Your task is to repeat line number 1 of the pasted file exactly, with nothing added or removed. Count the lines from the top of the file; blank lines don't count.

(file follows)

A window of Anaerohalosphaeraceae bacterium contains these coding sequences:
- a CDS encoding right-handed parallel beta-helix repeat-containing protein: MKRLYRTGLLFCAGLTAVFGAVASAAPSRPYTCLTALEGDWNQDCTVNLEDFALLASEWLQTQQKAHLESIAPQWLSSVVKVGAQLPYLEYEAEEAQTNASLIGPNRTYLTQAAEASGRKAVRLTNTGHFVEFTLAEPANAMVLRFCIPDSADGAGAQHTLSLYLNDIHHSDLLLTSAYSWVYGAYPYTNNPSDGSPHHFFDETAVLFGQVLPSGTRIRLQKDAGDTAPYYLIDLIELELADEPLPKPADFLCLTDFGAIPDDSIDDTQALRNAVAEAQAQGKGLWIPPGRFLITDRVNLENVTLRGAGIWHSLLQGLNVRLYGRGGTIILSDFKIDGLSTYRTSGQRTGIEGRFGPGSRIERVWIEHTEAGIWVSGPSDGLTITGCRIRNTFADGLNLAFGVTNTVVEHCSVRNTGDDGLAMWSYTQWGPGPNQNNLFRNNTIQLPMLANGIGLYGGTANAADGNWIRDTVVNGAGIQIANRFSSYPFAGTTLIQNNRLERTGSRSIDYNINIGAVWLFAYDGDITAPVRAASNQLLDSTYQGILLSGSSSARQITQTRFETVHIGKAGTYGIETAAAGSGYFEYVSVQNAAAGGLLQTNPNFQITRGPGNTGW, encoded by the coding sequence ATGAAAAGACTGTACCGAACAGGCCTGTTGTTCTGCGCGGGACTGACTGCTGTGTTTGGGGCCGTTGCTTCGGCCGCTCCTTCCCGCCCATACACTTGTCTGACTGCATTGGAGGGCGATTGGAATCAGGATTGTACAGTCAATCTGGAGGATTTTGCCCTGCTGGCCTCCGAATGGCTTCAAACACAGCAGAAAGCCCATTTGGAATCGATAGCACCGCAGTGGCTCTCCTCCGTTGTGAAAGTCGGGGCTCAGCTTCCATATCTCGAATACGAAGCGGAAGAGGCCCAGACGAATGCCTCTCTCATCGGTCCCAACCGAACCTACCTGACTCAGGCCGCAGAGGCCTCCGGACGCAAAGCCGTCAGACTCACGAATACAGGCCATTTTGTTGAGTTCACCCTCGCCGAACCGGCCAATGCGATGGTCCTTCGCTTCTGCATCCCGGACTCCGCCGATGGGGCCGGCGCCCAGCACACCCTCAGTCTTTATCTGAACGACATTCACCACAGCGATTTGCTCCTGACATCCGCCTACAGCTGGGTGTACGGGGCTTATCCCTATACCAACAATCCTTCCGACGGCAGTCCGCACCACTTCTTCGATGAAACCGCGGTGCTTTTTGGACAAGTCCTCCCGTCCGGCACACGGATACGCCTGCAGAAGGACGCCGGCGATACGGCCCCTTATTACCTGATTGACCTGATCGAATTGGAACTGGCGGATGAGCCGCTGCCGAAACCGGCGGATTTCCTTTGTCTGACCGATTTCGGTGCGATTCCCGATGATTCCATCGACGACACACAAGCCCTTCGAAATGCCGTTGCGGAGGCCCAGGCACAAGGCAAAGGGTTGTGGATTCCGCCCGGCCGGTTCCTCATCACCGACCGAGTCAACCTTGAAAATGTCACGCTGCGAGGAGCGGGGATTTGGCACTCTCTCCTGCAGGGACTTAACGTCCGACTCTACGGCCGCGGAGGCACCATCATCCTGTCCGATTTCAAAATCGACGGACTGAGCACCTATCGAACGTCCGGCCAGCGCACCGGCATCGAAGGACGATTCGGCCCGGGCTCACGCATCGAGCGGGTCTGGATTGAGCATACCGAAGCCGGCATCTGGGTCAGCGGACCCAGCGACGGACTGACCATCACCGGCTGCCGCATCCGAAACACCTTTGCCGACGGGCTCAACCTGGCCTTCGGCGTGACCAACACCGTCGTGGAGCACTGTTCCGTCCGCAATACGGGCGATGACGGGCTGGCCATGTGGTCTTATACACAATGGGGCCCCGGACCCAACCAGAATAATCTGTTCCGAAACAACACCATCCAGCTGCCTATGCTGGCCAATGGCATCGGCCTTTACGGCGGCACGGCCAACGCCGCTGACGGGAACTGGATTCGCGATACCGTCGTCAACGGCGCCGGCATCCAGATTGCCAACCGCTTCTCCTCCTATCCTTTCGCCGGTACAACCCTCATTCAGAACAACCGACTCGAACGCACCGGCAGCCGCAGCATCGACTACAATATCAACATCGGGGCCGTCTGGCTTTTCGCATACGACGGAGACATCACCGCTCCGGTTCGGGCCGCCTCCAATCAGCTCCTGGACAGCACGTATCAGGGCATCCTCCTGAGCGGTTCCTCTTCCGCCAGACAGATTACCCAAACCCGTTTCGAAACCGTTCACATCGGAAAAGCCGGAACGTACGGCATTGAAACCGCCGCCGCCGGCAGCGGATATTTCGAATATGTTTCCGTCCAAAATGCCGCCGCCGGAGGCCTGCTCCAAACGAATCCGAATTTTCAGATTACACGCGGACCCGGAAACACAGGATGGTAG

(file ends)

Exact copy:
A window of Anaerohalosphaeraceae bacterium contains these coding sequences: